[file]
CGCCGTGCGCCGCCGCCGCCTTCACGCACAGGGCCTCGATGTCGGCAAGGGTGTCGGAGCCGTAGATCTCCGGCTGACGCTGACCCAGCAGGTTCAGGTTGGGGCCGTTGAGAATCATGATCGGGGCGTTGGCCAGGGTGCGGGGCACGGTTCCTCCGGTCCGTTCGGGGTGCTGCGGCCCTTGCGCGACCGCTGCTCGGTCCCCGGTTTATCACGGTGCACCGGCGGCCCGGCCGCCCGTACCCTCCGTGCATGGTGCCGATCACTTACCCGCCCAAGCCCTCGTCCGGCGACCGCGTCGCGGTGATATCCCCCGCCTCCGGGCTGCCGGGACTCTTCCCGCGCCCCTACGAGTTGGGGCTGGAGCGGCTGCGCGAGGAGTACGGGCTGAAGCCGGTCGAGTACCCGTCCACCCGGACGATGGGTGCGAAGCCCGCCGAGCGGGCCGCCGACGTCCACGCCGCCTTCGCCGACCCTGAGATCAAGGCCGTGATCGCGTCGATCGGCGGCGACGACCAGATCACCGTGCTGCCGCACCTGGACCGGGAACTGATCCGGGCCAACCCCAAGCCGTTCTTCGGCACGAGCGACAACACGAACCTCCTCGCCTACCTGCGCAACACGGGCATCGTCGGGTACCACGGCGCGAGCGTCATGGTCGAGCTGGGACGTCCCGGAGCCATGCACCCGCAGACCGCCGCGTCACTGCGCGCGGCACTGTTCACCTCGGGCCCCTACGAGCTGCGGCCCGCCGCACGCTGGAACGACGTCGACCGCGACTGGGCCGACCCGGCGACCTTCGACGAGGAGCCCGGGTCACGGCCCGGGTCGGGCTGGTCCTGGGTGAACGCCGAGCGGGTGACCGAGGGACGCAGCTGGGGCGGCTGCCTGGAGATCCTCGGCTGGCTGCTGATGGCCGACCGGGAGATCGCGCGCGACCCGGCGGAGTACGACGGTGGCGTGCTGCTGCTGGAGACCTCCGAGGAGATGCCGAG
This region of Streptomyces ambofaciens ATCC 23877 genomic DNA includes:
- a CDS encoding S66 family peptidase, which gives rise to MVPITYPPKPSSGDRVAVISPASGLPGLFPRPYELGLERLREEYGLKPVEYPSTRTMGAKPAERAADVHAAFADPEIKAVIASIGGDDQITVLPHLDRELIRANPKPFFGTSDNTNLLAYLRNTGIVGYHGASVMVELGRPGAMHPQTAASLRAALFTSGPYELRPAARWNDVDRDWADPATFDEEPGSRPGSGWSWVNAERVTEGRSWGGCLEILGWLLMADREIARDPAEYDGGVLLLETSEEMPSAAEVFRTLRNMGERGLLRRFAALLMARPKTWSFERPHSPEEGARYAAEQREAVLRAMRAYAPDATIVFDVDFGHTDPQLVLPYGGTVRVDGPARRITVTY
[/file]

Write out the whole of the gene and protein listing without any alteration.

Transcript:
CGCCGTGCGCCGCCGCCGCCTTCACGCACAGGGCCTCGATGTCGGCAAGGGTGTCGGAGCCGTAGATCTCCGGCTGACGCTGACCCAGCAGGTTCAGGTTGGGGCCGTTGAGAATCATGATCGGGGCGTTGGCCAGGGTGCGGGGCACGGTTCCTCCGGTCCGTTCGGGGTGCTGCGGCCCTTGCGCGACCGCTGCTCGGTCCCCGGTTTATCACGGTGCACCGGCGGCCCGGCCGCCCGTACCCTCCGTGCATGGTGCCGATCACTTACCCGCCCAAGCCCTCGTCCGGCGACCGCGTCGCGGTGATATCCCCCGCCTCCGGGCTGCCGGGACTCTTCCCGCGCCCCTACGAGTTGGGGCTGGAGCGGCTGCGCGAGGAGTACGGGCTGAAGCCGGTCGAGTACCCGTCCACCCGGACGATGGGTGCGAAGCCCGCCGAGCGGGCCGCCGACGTCCACGCCGCCTTCGCCGACCCTGAGATCAAGGCCGTGATCGCGTCGATCGGCGGCGACGACCAGATCACCGTGCTGCCGCACCTGGACCGGGAACTGATCCGGGCCAACCCCAAGCCGTTCTTCGGCACGAGCGACAACACGAACCTCCTCGCCTACCTGCGCAACACGGGCATCGTCGGGTACCACGGCGCGAGCGTCATGGTCGAGCTGGGACGTCCCGGAGCCATGCACCCGCAGACCGCCGCGTCACTGCGCGCGGCACTGTTCACCTCGGGCCCCTACGAGCTGCGGCCCGCCGCACGCTGGAACGACGTCGACCGCGACTGGGCCGACCCGGCGACCTTCGACGAGGAGCCCGGGTCACGGCCCGGGTCGGGCTGGTCCTGGGTGAACGCCGAGCGGGTGACCGAGGGACGCAGCTGGGGCGGCTGCCTGGAGATCCTCGGCTGGCTGCTGATGGCCGACCGGGAGATCGCGCGCGACCCGGCGGAGTACGACGGTGGCGTGCTGCTGCTGGAGACCTCCGAGGAGATGCCGAG
This region of Streptomyces ambofaciens ATCC 23877 genomic DNA includes:
- a CDS encoding S66 family peptidase, which gives rise to MVPITYPPKPSSGDRVAVISPASGLPGLFPRPYELGLERLREEYGLKPVEYPSTRTMGAKPAERAADVHAAFADPEIKAVIASIGGDDQITVLPHLDRELIRANPKPFFGTSDNTNLLAYLRNTGIVGYHGASVMVELGRPGAMHPQTAASLRAALFTSGPYELRPAARWNDVDRDWADPATFDEEPGSRPGSGWSWVNAERVTEGRSWGGCLEILGWLLMADREIARDPAEYDGGVLLLETSEEMPSAAEVFRTLRNMGERGLLRRFAALLMARPKTWSFERPHSPEEGARYAAEQREAVLRAMRAYAPDATIVFDVDFGHTDPQLVLPYGGTVRVDGPARRITVTY